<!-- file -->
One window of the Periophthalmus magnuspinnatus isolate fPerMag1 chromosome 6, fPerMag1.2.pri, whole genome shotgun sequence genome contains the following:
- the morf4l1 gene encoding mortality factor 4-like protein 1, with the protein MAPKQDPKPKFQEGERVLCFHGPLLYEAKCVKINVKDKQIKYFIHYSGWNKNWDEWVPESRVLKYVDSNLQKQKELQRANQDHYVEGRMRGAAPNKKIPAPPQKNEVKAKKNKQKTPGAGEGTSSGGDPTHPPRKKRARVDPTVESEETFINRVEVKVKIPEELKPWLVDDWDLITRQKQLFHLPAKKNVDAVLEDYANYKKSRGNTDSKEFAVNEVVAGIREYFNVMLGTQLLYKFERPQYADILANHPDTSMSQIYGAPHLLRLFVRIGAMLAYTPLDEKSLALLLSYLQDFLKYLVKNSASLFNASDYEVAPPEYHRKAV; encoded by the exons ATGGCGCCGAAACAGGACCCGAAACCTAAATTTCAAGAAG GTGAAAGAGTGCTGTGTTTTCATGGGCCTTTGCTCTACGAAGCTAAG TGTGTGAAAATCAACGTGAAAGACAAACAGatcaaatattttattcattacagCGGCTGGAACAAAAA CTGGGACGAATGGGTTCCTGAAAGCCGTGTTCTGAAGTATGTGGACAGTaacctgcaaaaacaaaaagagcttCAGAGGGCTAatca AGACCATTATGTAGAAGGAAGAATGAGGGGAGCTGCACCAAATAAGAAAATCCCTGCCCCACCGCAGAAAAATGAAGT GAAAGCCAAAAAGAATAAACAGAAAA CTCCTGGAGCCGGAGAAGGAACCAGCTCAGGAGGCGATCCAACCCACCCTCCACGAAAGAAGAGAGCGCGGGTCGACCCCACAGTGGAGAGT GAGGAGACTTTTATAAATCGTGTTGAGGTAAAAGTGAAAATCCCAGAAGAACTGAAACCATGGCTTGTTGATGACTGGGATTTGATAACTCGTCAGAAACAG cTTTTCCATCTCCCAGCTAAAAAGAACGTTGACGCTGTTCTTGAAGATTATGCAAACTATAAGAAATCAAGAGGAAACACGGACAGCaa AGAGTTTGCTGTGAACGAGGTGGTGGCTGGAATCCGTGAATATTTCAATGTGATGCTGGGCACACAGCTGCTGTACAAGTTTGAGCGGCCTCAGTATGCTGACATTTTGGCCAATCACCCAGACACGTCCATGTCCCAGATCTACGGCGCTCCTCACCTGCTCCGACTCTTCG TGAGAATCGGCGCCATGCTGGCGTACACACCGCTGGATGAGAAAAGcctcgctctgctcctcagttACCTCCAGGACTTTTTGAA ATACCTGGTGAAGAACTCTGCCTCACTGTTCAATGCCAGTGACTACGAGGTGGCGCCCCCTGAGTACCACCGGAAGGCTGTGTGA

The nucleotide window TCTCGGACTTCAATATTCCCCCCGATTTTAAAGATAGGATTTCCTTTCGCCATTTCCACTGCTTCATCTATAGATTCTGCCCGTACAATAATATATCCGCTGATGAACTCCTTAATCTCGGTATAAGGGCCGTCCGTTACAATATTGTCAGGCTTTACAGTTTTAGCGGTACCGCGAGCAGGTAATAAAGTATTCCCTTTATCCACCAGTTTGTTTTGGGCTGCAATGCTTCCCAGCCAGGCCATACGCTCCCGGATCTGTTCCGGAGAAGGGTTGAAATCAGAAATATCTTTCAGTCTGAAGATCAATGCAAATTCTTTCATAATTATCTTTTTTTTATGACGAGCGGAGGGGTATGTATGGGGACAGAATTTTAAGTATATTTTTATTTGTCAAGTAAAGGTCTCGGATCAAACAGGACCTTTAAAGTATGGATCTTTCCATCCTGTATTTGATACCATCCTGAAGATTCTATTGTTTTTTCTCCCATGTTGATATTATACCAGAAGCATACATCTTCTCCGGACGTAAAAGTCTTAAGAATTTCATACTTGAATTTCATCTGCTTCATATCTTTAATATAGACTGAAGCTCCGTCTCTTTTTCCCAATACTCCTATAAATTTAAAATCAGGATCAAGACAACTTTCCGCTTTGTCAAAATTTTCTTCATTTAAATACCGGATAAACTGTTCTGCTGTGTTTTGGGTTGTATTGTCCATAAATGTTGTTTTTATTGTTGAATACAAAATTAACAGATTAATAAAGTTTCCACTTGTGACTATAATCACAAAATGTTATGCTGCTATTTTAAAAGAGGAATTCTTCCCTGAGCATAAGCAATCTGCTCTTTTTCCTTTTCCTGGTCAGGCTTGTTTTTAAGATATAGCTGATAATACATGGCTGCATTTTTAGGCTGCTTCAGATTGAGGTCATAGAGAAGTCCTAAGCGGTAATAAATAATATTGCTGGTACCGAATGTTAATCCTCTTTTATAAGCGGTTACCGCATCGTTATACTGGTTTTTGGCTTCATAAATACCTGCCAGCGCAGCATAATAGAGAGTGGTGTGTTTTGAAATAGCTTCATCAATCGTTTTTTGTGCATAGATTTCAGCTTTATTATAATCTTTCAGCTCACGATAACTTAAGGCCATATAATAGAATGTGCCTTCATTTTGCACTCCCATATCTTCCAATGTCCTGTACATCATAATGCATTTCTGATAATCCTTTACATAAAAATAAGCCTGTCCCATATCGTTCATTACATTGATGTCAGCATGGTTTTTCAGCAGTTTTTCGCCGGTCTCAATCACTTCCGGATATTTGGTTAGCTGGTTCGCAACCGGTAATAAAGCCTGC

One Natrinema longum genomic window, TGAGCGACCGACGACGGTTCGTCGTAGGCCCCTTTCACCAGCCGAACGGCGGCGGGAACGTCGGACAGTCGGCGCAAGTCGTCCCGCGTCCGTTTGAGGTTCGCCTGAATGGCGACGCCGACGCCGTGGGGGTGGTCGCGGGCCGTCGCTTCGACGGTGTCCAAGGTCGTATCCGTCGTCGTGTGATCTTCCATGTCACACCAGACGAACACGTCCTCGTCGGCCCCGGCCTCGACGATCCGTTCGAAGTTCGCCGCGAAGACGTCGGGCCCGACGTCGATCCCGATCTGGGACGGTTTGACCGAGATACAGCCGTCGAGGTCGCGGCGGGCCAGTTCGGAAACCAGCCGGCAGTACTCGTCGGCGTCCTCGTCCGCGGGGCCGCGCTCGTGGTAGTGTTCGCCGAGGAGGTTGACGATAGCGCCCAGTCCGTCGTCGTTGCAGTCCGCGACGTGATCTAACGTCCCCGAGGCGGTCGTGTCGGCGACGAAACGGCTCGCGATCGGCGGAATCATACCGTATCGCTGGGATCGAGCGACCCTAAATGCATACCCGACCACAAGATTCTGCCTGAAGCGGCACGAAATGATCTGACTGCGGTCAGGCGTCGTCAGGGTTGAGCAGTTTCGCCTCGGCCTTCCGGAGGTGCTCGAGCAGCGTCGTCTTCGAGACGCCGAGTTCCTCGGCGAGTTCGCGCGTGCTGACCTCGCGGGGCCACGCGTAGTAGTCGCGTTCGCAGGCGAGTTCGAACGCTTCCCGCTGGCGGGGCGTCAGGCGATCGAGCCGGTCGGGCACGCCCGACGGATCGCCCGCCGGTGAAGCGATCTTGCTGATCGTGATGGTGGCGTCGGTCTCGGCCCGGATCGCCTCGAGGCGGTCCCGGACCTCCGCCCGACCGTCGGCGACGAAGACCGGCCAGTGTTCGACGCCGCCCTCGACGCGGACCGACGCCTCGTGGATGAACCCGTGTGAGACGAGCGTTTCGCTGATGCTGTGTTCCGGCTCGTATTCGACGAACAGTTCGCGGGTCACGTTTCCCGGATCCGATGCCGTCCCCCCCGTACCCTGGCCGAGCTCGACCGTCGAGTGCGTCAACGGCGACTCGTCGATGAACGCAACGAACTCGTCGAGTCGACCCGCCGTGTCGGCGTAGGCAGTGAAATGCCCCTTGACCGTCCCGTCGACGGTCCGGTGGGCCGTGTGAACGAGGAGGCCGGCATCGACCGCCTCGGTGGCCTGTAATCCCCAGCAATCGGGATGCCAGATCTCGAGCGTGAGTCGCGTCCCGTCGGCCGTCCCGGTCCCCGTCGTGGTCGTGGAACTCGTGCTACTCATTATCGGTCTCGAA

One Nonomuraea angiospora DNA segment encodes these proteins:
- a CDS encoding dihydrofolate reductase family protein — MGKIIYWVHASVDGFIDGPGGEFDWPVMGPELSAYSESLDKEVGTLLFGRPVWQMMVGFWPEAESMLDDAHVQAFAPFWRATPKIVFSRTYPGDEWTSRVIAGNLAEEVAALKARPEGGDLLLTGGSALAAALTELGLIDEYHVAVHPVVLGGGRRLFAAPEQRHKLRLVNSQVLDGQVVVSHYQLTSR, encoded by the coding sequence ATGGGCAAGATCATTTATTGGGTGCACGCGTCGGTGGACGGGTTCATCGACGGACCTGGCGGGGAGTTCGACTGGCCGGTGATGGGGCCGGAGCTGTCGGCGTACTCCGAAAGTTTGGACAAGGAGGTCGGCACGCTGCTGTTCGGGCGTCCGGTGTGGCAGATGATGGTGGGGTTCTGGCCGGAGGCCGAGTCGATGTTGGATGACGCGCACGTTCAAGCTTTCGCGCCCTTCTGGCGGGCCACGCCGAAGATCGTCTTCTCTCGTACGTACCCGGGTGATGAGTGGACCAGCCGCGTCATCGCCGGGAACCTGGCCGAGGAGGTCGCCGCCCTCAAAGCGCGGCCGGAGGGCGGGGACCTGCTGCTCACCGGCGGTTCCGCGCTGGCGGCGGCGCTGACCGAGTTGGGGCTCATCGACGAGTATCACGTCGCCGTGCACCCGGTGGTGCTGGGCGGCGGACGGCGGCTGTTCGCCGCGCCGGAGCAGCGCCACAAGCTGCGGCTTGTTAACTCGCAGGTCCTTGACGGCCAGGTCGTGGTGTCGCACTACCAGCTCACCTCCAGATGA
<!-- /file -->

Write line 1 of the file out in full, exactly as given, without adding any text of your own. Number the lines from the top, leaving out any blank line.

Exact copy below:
One window of the Periophthalmus magnuspinnatus isolate fPerMag1 chromosome 6, fPerMag1.2.pri, whole genome shotgun sequence genome contains the following: